tue 20/10/2020

psychedelia

Album: Róisín Murphy - Róisín Machine

This is a musical homecoming for Róisín Murphy, both geographically and figuratively. She may have been raised in Dublin and spent her gig-going adolescence in Manchester, but Sheffield is where she began her life as a clubber and performer – and it...

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Album: Rui Ho - Lov3 & L1ght

A new and very strange kind of pop music has bubbled up over the past half-decade plus. It’s internationalist, rooted in both underground electronics and the most populist styles, bound up with playful but sometimes terrifying ultra high definition...

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theartsdesk Q&A: Record label New Heavy Sounds

New Heavy Sounds is one of Britain’s most exciting and undersung labels. Founded in 2011, they have consistently released music that boasts innovation, imagination and a strong female presence. The added sweetener is that this comes attached to...

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Album: bdrmm - Bedroom

Shoegaze stable Sonic Cathedral has, in truth, always been a much broader church than its name implies. From the psychedelic, sunshine pop of Gulp, to the blistering art noise of Spectres, it has consistently released music that shares a similar...

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Have a Good Trip, Netflix review - a breezy journey into the mind

Don’t do drugs, kids. For the past 50 years, that’s been the consistent message. But how much of what we know about psychedelics is just fearmongering? Do you really want to jump out of a window? Will you permanently lose your mind? To find out the...

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Album: Kaitlyn Aurelia Smith - The Mosaic of Transformation

A singer-songwriter of somewhat mystical bent, originally from a forested island in the US Pacific Northwest, Kaitlyn Aurelia Smith really came into her own when she discovered vintage synthesizers. In particular, her masterpiece, 2016's EARS,...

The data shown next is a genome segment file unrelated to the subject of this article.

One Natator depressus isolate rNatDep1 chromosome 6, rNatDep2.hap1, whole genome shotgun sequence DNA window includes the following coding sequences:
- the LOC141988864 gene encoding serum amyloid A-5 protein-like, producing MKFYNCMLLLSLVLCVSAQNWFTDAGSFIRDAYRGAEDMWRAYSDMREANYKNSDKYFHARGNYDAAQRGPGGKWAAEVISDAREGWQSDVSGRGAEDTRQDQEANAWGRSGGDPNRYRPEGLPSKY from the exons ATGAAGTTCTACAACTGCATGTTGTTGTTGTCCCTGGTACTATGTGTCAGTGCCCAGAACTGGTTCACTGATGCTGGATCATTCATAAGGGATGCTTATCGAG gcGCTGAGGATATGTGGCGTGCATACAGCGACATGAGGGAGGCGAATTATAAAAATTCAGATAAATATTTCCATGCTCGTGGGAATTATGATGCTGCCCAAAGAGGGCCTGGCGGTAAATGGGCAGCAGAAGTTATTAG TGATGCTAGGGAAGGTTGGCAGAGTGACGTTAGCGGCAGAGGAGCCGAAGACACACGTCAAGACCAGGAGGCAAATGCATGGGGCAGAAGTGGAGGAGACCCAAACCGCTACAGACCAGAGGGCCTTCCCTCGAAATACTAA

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Reissue CDs Weekly: Hangman’s Beautiful Daughters

A raga-rock circularity. Finger cymbals. A distant, etiolated female vocal. A fuggy atmosphere. A kinship with Jefferson Airplane’s “Come Up The Years”, The Jesus and Mary Chain’s “Just Like Honey” and The Velvet Underground’s “All Tomorrow’s...

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Reissue CDs Weekly: A Slight Disturbance In My Mind

Two of the 84 tracks on A Slight Disturbance In My Mind: The British Proto-Psychedelic Sounds of 1966 are covers of songs from Revolver. One is a rendering of “Tax Man” (sic) by a band named Loose Ends which was enterprisingly issued as a single on...

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Reissue CDs Weekly: Eric Burdon & The Animals - When I Was Young: The MGM Recordings 1967-1968

The titles conveyed the enthusiasm. “A Girl Named Sandoz”, “Gratefully Dead”, “Monterey”, “San Franciscan Nights” and “Yes, I am Experienced”. LSD, The Grateful Dead, Monterey Pop Festival, San Francisco and Jimi Hendrix. There they were, explicit...

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CD: Caribou - Suddenly

Around the turn of the millennium, when Dan Snaith started releasing music – initially as Manitoba, then Caribou, and latterly also Daphni – he tended to get lumped in with the folktronica movement. In fact, the closest he came to actual folk was a...

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Album: Tame Impala - The Slow Rush

And so, Tame Impala’s evolution from riff-laden psych-mongers to dancefloor-fillers is complete. It’s undeniable from the opening drum machine on “One More Year” supplanting Kevin Parker’s trademark kit-work. The band’s music has always been built...

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Reissue CDs Weekly: Tea & Symphony - The English Baroque Sound 1968-1974

When it was issued in May 1968, “Fading Yellow” attracted no attention. It couldn’t have as it was the B-side of “Mr. Poem”, Mike Batt’s poor-selling debut single. The top side was good, very 1968 and along the lines of whimsical 45s like Donovan’s...

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